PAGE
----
Something On Drawing Tools/Materials

I get calls, emails and text messages every now and then by young artists as myself and they all seem to be asking one question: What type of pencils and papers do you use for your works? After replying one such query about three days ago, I felt I should post something here as my response. I know many others may be thinking of asking me or other artists this question so here is what I think (My view, and only mine – may be different from the views of other artists).

To begin with, I use different grades of Staedtler Pencils and a Mechanical Pencil mostly filled with a 2B lead now. And there is a paper called Survey Mat, that is what I use. There are others such as Derwent, Faber Castell, etc that I’ve heard of but yet to use.

However, I only started using the above pencil and paper types quite recently. I have always drawn with whatever material available to me. I believe as an artist, you should create with or without “special” materials. I used to buy my pencils and papers from regular stores. Mostly the kind of pencils everyone use for normal writing and marking in offices and schools. I only had to check that it is the grade (HB, 2B, 3B, etc) that I required and I buy it. Even when I was replying the last query on this subject last week, I had to go for my pencil and check the name on it before knowing it was Staedtler myself.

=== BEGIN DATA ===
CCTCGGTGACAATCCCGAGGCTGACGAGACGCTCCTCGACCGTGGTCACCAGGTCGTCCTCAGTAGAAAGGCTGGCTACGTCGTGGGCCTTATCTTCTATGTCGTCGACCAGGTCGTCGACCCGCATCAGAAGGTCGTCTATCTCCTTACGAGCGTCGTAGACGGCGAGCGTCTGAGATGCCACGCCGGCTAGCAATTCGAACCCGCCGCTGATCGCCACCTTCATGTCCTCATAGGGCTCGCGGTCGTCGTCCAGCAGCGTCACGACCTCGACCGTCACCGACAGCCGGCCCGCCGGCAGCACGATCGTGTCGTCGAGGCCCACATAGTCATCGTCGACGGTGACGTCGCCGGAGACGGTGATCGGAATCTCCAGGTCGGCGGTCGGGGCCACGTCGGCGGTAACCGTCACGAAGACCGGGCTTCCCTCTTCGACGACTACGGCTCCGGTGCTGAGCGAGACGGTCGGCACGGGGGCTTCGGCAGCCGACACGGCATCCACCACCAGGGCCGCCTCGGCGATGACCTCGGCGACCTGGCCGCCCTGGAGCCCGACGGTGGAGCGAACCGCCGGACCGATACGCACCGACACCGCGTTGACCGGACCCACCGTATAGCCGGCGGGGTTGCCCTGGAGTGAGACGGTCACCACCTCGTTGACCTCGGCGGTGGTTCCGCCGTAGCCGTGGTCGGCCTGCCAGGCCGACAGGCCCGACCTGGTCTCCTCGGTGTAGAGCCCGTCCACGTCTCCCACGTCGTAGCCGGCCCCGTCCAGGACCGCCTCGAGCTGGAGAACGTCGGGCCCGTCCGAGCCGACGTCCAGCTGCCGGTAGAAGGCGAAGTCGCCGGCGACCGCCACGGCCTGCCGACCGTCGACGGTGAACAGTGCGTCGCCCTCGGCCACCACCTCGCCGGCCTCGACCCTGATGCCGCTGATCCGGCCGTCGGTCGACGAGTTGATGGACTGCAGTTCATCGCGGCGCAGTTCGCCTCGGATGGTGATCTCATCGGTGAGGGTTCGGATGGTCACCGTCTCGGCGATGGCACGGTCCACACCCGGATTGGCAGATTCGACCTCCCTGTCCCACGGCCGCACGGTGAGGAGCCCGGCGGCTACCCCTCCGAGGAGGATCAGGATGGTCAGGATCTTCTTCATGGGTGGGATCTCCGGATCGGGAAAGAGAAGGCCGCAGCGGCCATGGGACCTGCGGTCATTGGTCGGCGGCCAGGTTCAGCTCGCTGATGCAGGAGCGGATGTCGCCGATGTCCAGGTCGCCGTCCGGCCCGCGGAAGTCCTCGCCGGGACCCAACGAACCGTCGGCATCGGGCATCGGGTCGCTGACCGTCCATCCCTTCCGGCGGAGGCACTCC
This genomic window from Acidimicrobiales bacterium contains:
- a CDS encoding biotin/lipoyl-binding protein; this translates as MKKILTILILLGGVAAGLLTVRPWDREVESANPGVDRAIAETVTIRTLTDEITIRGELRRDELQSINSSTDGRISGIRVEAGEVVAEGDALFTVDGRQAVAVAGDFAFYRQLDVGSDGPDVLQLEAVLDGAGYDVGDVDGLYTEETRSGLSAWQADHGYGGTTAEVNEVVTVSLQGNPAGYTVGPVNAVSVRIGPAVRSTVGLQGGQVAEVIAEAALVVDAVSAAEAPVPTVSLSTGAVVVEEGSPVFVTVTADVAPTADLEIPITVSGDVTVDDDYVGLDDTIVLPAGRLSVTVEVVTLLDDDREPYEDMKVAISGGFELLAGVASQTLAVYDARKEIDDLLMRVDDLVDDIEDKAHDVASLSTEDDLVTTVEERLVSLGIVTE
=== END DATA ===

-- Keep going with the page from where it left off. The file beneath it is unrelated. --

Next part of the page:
I guess all I’m trying to say is, if you have access to the so-called “special” materials, then that is good for you. But if you don’t, don’t let that stop you from creating something. Most of the works you see on this blog were created with nameless pencils I bought by the sidewalk or in regular stores. The papers were mainly card boards used for general stuff.

An artist will recommend a particular material to you, it doesn’t mean if you use it your works will magically transform to look like his/hers. Many are such queries on websites of prominent artists of our time with recommendations by these artists and yet it doesn’t really transform their works overnight to look like those of these artists.

So I think it’s about time the truth is laid bare: The key is practice, practice, practice! With whatever drawing tools and materials available to you. We are all still learning. Have a wonderful week.

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